Jeepney is considered as one of the Philippines’ national symbols. Each said vehicle is usually air brush-painted with colorful designs and decorations, outwardly reflecting the diverse socio-cultural system of the country.
However, the first jeepneys weren’t all festive. Its history could be traced back in the 1940’s during the World War II where the original version was initially used as a military car accommodating a number of people. The remains of these vehicles were left by the Americans as the war subsided and was modified by the locals for public transportation.
The Jeepney Culture
The Philippine culture could not only be seen on the surface of these then military transportation. What happens inside the jeepney would tell you a lot more about the custom of bayanihan where people give each other a hand when needed.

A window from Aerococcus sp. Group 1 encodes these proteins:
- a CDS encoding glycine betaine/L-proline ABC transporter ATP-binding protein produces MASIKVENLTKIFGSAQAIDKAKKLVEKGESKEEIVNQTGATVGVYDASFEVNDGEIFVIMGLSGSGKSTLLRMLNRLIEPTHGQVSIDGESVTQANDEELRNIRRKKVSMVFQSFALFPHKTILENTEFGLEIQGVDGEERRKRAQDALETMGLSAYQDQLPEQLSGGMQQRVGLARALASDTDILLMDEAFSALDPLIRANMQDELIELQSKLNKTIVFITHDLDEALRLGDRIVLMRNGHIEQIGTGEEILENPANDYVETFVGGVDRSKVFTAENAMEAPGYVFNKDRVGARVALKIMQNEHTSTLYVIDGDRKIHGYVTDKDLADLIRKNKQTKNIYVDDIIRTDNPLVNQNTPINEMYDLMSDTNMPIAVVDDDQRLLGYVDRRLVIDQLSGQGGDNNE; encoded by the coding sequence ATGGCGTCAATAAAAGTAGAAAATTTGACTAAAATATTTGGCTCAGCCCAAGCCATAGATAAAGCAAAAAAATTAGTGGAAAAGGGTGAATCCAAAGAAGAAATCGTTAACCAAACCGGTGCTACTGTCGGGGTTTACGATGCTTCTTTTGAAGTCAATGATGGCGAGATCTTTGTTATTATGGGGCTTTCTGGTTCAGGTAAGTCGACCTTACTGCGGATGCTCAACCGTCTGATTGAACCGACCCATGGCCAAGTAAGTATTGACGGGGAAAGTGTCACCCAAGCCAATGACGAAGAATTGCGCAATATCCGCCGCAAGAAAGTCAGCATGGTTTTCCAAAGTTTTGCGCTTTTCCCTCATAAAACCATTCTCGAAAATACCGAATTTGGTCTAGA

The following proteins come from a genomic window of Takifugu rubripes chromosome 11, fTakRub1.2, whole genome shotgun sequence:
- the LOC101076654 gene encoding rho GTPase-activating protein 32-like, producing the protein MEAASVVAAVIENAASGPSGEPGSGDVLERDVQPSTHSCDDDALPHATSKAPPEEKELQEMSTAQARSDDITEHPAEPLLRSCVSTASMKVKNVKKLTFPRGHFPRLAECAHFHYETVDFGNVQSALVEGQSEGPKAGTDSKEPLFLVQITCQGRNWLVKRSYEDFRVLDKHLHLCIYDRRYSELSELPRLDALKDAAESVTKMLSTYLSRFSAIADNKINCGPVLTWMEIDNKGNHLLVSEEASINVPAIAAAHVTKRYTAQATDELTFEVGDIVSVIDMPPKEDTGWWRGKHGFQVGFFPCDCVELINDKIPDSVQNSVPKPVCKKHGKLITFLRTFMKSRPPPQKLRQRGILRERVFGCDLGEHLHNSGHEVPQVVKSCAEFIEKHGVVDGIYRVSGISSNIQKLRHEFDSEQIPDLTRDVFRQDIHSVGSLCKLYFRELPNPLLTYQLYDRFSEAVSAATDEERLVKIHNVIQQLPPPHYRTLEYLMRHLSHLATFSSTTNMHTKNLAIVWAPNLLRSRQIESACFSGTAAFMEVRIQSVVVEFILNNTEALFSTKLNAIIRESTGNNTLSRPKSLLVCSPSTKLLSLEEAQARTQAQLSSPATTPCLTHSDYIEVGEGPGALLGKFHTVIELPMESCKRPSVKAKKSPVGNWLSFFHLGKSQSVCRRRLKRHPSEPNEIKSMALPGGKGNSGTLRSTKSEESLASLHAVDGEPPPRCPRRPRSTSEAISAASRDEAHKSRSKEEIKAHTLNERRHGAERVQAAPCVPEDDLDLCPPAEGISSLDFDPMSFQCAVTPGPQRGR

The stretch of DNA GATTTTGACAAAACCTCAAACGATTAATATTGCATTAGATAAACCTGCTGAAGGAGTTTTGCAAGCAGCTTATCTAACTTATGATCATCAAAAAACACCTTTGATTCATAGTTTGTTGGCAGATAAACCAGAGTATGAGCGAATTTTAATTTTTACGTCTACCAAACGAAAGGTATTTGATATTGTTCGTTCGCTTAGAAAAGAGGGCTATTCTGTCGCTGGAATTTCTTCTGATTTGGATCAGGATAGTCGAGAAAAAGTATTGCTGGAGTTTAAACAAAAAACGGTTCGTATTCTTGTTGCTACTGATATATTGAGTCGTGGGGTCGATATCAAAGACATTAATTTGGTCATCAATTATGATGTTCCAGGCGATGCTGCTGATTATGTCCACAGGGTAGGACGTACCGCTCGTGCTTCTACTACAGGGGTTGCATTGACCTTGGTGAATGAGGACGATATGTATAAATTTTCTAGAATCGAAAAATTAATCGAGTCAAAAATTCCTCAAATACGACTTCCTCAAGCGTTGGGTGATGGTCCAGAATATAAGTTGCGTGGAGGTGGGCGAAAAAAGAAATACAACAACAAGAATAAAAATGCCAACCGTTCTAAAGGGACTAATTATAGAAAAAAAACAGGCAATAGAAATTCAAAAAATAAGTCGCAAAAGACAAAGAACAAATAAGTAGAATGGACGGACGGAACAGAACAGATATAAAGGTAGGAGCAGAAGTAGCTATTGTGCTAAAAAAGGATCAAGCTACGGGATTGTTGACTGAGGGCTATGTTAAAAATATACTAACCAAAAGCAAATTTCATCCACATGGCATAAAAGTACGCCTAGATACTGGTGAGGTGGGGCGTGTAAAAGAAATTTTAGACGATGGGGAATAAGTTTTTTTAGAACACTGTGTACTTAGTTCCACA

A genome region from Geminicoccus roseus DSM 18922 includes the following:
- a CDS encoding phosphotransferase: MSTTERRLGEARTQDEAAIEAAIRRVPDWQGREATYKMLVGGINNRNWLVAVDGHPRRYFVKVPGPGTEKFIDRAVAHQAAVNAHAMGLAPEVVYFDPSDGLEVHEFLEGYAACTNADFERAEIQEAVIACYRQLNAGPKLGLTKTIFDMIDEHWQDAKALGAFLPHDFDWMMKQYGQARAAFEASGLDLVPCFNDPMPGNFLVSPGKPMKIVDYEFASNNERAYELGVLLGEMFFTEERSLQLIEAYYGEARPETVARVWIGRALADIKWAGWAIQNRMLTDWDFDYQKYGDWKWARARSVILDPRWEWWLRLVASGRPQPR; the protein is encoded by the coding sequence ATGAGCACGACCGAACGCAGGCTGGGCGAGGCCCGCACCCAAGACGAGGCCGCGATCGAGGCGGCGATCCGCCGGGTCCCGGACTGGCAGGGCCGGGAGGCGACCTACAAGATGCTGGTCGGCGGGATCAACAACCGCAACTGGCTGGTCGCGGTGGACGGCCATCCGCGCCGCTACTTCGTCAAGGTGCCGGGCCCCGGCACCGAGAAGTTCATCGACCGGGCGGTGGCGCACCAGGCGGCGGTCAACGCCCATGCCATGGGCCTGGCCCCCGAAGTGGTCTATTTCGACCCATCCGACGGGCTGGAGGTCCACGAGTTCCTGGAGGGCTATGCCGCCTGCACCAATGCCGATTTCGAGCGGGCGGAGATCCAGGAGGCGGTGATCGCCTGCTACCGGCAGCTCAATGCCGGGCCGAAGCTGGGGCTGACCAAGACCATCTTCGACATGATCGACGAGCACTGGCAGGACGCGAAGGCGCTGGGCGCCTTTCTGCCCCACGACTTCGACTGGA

One observable example is, as soon as you hand the fare, passengers would pass it on until it reaches the driver’s coin chest. If you have a change, passengers would receive it from the driver then pass it on until it reaches you back. At times when the driver forgets about the change, other passengers, even if you don’t know them, would remind the driver about it. These people seem to have a given understanding about how this custom works.
Accessible and cheap
Among the vehicles in the Philippines, jeepney, unlike taxi and tricycle, are accessible both in rural and urban areas. Here in Baguio, some jeepneys have cut-off until 9 pm whereas others rove until 12 midnight or even 24-hours straight.
Monol is located along Tacay Road, Pinsao Proper, a 10-15 minutes ride from town. Both jeepneys and taxis traverse just in front of the academy. The practical thing about jeepney is being able to arrive in town for only 8.50 pesos, around four times cheaper than the flag down rate of taxi. However, unlike taxi, the jeepney has certain routes so if you opt to ride one, knowing the destinations where jeepneys would travel would help a lot (and save you bucks!).
**featured image from http://www.anistransport.com